Category Archives: Academia

Sowing Seeds: On the Duties of Professors

From the Novel Readings archives, a post that addresses issues still very much on my mind: what we mean by the terms “research” and “scholarship,” and what we take to be the duties of professors and the work of the humanities. A friend and colleague who read and sympathized with my previous post passed along to […]

What We’re (Really) Talking About When We Talk About “Time to Read”

Recently I went out for a very pleasant lunch with a group of local Victorianists. One of the topics of discussion was retirement, and particularly how demoralizing it has been for people we know who have given literally decades of their lives to their universities only to be urged to consider retirement before they themselves feel […]

Responding to Srigley, Over and Over and Over

I have been very glad to see eloquent and well-informed responses to Ron Srigley’s screed “Pass, Fail” in The Walrus (which largely reiterates his screed in the Los Angeles Review of Books). I was disappointed in both venues, frankly: it seems to me to show poor editorial judgment to publish rants of this kind without checking their […]

The Conference Convention

I’m back from Louisville, where Dan Green, David Winters, and I presented a panel of papers on criticism in the internet age at the 44th annual Louisville Conference on Literature and Culture since 1900. The panel itself was something of an anticlimax (more on that in a bit), but it was a genuine pleasure to meet […]

This Week in ‘Not My Sabbatical Any More’

My sabbatical actually ended officially on June 30. I marked the transition with my week’s vacation in Vancouver, and returned to Halifax ready to get back to “regular” work. It’s summer, of course, which means I’m still not teaching, but there’s definitely been a shift in my attitude, attention, and priorities. For one thing, the fall term […]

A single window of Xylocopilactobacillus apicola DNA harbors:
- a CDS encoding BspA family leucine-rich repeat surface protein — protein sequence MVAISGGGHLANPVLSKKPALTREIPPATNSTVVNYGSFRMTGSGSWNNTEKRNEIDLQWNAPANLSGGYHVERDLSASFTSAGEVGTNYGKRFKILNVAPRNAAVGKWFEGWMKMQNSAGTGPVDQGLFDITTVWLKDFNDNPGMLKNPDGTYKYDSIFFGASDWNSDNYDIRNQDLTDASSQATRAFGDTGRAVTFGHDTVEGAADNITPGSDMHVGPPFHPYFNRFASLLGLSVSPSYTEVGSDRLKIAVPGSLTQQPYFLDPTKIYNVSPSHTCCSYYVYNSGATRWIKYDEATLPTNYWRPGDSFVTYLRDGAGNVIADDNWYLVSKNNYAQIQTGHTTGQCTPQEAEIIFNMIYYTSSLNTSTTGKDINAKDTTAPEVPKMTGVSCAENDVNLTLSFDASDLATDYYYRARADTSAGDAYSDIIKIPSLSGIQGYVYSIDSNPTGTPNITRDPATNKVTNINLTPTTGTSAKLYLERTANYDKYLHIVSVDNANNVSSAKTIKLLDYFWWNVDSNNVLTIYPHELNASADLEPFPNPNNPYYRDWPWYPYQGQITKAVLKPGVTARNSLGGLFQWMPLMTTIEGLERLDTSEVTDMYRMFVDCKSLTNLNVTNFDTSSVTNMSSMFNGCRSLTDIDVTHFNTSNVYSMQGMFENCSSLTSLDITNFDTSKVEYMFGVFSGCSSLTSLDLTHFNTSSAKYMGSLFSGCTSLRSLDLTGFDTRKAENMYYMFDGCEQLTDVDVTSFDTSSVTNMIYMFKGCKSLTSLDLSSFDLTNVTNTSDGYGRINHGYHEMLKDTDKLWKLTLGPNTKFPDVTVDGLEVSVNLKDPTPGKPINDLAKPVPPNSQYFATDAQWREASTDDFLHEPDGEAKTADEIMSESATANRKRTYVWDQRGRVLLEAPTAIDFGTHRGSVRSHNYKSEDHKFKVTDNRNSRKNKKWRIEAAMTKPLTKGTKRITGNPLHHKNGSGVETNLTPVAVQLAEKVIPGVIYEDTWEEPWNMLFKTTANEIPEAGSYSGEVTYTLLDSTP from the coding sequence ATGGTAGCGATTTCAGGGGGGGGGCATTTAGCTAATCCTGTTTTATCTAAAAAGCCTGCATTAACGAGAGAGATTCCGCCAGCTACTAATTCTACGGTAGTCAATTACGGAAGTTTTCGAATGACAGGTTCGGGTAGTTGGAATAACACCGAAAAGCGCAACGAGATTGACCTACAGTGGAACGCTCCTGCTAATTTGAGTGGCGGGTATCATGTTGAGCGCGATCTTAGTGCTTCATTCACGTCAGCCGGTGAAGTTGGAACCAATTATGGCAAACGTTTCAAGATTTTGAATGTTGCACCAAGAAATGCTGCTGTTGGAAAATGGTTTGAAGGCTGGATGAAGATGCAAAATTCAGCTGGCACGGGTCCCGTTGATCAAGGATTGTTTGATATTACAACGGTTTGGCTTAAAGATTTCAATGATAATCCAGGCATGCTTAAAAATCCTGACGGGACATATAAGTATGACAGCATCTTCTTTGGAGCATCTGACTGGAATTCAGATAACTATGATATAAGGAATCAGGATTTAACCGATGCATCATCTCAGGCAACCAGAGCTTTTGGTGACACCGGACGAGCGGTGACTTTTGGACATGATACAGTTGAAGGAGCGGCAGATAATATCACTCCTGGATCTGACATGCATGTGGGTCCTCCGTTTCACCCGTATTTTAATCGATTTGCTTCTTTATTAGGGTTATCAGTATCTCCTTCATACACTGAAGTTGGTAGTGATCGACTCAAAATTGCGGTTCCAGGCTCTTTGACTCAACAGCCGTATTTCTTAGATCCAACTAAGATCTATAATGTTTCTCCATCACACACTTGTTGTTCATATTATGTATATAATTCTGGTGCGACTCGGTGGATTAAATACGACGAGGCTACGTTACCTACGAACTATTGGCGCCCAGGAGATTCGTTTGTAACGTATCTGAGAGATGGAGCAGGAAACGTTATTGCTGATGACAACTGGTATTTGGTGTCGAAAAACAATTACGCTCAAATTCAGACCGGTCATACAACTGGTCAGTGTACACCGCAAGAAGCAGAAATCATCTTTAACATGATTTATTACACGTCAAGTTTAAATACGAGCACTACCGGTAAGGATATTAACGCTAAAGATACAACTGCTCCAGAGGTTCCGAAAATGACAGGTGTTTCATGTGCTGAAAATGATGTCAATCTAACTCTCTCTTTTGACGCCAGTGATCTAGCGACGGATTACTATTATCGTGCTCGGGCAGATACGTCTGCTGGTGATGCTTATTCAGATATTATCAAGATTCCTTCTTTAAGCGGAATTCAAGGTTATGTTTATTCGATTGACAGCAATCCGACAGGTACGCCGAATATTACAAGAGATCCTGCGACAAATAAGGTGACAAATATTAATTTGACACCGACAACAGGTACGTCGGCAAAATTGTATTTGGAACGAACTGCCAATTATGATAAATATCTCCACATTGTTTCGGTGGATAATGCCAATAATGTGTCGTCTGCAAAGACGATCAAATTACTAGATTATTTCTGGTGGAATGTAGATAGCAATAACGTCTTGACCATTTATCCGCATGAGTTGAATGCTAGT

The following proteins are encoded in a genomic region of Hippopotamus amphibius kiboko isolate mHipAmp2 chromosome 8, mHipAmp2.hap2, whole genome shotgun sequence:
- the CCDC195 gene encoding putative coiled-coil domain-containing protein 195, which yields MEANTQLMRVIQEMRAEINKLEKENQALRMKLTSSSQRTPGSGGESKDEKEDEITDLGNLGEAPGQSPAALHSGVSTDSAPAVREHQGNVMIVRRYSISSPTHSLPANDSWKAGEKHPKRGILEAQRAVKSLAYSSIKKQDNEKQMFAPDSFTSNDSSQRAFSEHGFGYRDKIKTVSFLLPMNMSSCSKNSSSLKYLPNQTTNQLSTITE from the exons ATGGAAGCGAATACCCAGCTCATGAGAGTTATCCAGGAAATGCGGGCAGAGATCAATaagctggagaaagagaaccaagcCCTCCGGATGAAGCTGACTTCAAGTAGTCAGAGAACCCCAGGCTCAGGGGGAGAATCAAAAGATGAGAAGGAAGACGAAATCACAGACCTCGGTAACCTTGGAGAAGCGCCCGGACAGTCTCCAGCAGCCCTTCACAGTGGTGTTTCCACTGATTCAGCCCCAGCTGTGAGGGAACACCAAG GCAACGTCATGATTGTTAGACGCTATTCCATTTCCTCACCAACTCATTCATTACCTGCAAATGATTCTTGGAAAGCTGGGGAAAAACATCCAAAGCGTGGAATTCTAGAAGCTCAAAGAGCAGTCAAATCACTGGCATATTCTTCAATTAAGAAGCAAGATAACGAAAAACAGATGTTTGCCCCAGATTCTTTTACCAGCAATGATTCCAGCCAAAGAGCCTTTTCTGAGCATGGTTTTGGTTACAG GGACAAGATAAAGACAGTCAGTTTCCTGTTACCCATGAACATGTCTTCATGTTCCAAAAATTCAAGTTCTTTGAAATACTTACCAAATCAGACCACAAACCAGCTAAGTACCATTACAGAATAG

Some Afterthoughts on Academic Blogging

Some follow-up comments on academic blogging, prompted by comments on my previous post here and on Twitter. My main take-away at this point is that there are a number of further refinements that matter to any attempt at generalizing. Here are the ones I’ve been thinking about the most so far: 1. Disciplinarity makes a difference. […]

The Case for “Intelligent, Bloggy Bookchat By Scholars”: How’s It Looking?

On Thursday I participated in a Twitter Q&A with the members of Karen Bourrier‘s University of Calgary graduate seminar on Victorian women writers. The students had been assigned my JVC essay on academic blogging (anticipated in my 2011 BAVS presentation, which you can see the Prezi for here, if you aren’t one of those people […]

Where Blogging Leads: A Bit More About How Things Add Up

When I read this post by Eric Grollman at Conditionally Accepted a little while back, it got me thinking about the various opportunities that have arisen for me since I started blogging in 2007. Whether these “extracurricular activities” (Grollman’s term — though he too puts it in scare-quotes) count in some strict professional way is not really […]

Summer Plans: Adding Things Up

Finally, the winter term is well and truly concluded (our annual May Marks Meeting was yesterday). As my last few posts show, I wallowed in aimless reading for a while after classes ended (aimless in the sense of “not in service of anything else,” not pointless or useless: it was certainly a very interesting run of […]

Weekend Miscellany: Good Reading and Common Pursuits

Alex in Leeds has started on a new relationship . . . with Peter Wimsey. We all know where this leads – to Gaudy Night, which means punting fantasies and a new appreciation for academic robes of the same size. It has actually been years since I’ve read any of the early Wimsey novels, because I […]

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